I-Team: Pa. Legislators Pocketing Your Money?
By Ben Simmoneau
PHILADELPHIA (CBS) - Pennsylvania legislators pocket millions of dollars of your money in expenses above and beyond their salaries, and they don't even need receipts. For one Philadelphia lawmaker, it was like getting a 50 percent raise. How is this possible? The I-Team went to Harrisburg to find out.
Is State Representative Mark Cohen of Philadelphia the hardest working man in Harrisburg? He's certainly got the expense account to prove it: $39,000.
Apparently, his $79,623.23 salary wasn't enough for Cohen so last year, he pocketed an extra $39,000 of your money, no questions asked. That's $2,000 more than an average worker in Philadelphia makes in a year.
Records obtained by the CBS 3 I-Team show Cohen collected the money through what's called per diem payments. They range from $157 to $185 a day and are supposed to cover a lawmaker's cost of spending the night in Harrisburg - which is something Cohen claims he does, a lot.
Weekends. Holidays. Even July 4th.
"Mr. Cohen is a serial per diem abuser," said Eric Epstein who says Cohen tops the list of all lawmakers when it comes to collecting per diems. Epstein's government watchdog group, Rock the Capital, monitors these expenses.
"There are no checks and balances," he said. "What the per diem system is about is writing a check without any balance."
Take July 2011. The legislature did not meet once that month. Yet Cohen said he was in Harrisburg 25 days, charging taxpayers $3,955.
"Mark Cohen has abused per diems and created a tax free income stream for himself in the middle of a recession," Epstein said. "It's outrageous."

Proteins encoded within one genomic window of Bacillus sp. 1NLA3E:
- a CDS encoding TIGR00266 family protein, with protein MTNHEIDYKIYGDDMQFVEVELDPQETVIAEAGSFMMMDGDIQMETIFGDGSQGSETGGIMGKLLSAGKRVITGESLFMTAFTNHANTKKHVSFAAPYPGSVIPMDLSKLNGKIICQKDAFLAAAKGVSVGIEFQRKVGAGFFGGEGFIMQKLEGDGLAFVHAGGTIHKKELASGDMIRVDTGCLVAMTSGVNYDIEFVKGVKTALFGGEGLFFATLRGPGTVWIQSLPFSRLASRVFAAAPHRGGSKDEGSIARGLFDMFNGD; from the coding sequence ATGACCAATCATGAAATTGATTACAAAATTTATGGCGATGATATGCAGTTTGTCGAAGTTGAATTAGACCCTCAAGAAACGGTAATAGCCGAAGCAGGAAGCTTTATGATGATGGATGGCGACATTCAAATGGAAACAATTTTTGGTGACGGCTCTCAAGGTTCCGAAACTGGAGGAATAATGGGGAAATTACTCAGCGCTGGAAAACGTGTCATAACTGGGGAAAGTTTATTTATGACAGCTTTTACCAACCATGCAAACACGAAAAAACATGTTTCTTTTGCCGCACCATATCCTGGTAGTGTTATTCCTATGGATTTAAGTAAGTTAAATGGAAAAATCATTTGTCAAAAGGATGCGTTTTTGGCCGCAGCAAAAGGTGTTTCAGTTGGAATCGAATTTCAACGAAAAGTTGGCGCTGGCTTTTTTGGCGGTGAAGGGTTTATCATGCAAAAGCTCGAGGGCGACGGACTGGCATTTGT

Don't think Cohen is paying for a hotel for every night he spends in Harrisburg. The I-Team found he bought a house there and is using your money to pay for it. At first, Cohen refused an interview, so the I-Team tracked him down in the hallways of the Capitol.
"I work extremely hard," he told us. Cohen says he needs to be in Harrisburg for research and to write e-mails.
"Can't you do that research, the e-mail correspondence in your district office in Philadelphia," I-Team reporter Ben Simmoneau asked him.
"I do the way that is most effective for me. I try to do the most amount of work I can possibly do. There are far fewer distractions in Harrisburg than there are at my district office," he said.
"If you already own a house in Harrisburg, where does the money go?" Simmoneau asked him.
"The money goes to keep the house maintained," he said. "Money goes to living expenses."
Cohen collected nearly double the per diem payments of any other representative from Philadelphia.
"You don't think this is a lot of money?" Simmoneau asked at the end of the interview.
"I think I've answered your questions repeatedly," Cohen said before walking off.
House members don't have to take per diems to get reimbursed. With receipts, they can be reimbursed for actual expenses, but few members do it. This practice of collecting a per diem payment for a day when the House does not meet could soon be history. There's movement to stop that next year.
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